Aha moment: Look for debt funds, crowdfunding, or other investments that allow you to grow your investment using compound interest.
What refinance lenders don’t want borrowers to know
Did you know that when you obtain an amortized mortgage on your home, you will pay 50 percent of the interest during the first 10 years of the loan?
This is why lenders love to have you refinance your mortgage, because they not only collect points and fees upfront again, but you will also pay 50 percent of the interest on your new amortized mortgage during the next 10 years.
In many cases, refinancing will result in paying almost the same amount in interest as your original principal amount at the time of purchase.
Aha moment: Whenever possible, avoid refinancing. Instead, apply for a home equity line of credit (HELOC) where you only pay interest on the amount that you borrow against your credit line.
A shocking ‘secret’ almost no one knows
If you have any credit card debt, take steps to get rid of it as soon as possible. Do this by taking the following steps:
- Pay cash, use a debit card, and/or pay off your entire credit card balance monthly.
- The fastest way to pay off your debt is to use the “avalanche method” where you pay off the highest interest rate debts first.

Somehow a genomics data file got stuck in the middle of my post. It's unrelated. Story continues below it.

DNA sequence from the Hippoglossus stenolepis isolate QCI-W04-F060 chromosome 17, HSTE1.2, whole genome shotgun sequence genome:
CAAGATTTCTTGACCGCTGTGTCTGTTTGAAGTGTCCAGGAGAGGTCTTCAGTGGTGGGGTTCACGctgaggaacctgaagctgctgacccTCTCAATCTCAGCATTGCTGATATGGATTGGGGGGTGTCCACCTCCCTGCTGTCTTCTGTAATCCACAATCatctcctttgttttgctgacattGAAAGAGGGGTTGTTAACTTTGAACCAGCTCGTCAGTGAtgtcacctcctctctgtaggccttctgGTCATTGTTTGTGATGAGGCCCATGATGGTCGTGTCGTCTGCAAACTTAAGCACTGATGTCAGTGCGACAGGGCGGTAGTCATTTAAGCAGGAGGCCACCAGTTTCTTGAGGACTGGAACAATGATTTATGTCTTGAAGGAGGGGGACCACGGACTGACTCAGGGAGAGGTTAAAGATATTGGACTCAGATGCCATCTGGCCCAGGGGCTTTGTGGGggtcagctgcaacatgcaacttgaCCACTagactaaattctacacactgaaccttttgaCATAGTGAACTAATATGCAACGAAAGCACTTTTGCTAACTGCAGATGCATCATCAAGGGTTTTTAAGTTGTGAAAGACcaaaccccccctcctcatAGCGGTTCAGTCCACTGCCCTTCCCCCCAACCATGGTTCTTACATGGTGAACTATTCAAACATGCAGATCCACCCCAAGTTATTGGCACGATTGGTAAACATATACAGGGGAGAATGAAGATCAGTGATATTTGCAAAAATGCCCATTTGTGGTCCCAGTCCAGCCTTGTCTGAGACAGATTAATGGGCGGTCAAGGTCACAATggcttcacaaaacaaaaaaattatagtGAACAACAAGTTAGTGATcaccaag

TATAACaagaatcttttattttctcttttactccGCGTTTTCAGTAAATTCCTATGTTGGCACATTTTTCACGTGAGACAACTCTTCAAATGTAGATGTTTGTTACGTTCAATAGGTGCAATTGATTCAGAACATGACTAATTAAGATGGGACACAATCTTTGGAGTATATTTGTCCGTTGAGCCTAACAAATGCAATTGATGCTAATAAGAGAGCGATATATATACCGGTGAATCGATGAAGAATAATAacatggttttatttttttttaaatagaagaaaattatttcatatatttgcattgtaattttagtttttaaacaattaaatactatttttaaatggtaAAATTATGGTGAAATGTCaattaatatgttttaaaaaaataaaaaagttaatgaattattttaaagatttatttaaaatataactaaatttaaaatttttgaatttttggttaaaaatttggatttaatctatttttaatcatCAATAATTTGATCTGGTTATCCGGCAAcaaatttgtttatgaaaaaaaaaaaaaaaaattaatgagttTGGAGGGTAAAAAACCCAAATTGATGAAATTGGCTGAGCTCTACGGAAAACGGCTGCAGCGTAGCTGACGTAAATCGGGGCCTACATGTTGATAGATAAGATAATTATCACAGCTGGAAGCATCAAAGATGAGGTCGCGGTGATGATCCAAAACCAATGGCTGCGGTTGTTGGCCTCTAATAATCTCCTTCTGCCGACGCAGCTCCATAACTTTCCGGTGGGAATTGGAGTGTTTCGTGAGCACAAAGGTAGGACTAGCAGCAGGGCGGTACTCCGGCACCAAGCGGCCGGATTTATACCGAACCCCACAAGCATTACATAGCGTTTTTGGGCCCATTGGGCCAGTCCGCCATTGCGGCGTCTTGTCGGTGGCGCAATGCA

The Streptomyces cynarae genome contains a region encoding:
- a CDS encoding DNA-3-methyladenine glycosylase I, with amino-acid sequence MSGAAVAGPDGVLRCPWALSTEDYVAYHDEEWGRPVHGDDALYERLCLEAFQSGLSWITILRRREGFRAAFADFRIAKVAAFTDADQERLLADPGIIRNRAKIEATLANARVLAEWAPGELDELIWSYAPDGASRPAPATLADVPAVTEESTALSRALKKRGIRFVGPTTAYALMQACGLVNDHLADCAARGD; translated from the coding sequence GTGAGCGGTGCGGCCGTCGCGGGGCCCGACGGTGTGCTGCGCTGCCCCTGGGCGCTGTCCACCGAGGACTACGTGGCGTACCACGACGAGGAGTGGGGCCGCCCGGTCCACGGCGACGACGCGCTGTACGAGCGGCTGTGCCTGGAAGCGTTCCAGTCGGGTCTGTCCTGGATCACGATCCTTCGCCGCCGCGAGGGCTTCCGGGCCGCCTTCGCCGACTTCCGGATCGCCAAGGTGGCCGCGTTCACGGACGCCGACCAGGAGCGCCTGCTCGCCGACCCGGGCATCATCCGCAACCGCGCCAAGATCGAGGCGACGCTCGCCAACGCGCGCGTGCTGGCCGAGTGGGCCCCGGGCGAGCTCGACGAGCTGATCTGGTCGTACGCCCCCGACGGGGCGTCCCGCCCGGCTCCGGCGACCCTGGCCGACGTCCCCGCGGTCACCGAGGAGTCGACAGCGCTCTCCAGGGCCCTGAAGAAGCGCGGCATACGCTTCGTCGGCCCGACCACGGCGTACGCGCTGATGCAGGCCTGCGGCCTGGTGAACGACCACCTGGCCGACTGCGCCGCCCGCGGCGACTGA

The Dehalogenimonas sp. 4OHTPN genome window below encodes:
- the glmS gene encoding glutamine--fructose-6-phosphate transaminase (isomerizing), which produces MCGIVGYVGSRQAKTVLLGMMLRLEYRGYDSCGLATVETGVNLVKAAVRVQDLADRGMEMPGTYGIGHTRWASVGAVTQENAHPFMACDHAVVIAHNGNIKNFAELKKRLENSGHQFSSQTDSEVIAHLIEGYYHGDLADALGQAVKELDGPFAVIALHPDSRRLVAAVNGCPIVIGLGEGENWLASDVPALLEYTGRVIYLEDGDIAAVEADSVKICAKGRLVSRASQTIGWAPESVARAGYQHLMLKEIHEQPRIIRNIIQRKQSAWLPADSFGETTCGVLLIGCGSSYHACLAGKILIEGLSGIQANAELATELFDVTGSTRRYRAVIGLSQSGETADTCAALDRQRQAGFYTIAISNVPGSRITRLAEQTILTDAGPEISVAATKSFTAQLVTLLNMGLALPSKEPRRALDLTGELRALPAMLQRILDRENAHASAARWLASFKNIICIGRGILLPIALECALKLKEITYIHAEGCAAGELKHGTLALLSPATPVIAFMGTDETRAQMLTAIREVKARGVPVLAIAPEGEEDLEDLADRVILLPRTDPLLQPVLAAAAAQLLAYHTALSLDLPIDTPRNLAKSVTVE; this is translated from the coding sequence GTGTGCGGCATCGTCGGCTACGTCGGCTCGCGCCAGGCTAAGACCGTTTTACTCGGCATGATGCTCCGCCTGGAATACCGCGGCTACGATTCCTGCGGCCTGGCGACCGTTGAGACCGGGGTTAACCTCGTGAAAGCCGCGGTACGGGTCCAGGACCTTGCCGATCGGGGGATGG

- An alternative strategy is the debt snowball method where you pay off the smallest balances first.
- Regardless of which approach you use, when you pay off the first credit card, add the amount to the payment on your second card, and then repeat the process with the third card.
Aha moment: I just learned about this a few weeks ago. The credit card companies are not only charging you 28 to 31 percent interest on your credit cards, but they are also compounding the interest on your debt daily. This means that your balance at 28 percent doubles every 2.5 years. Credit card debt is the most costly type of debt that any consumer has.
As you begin 2024, take some time to reflect on your personal and business aha moments from 2023. Next, ask yourself what action steps are you willing to take to improve your business, personal life, and well-being.
Happy New Year!
Bernice Ross, president and CEO of BrokerageUP and RealEstateC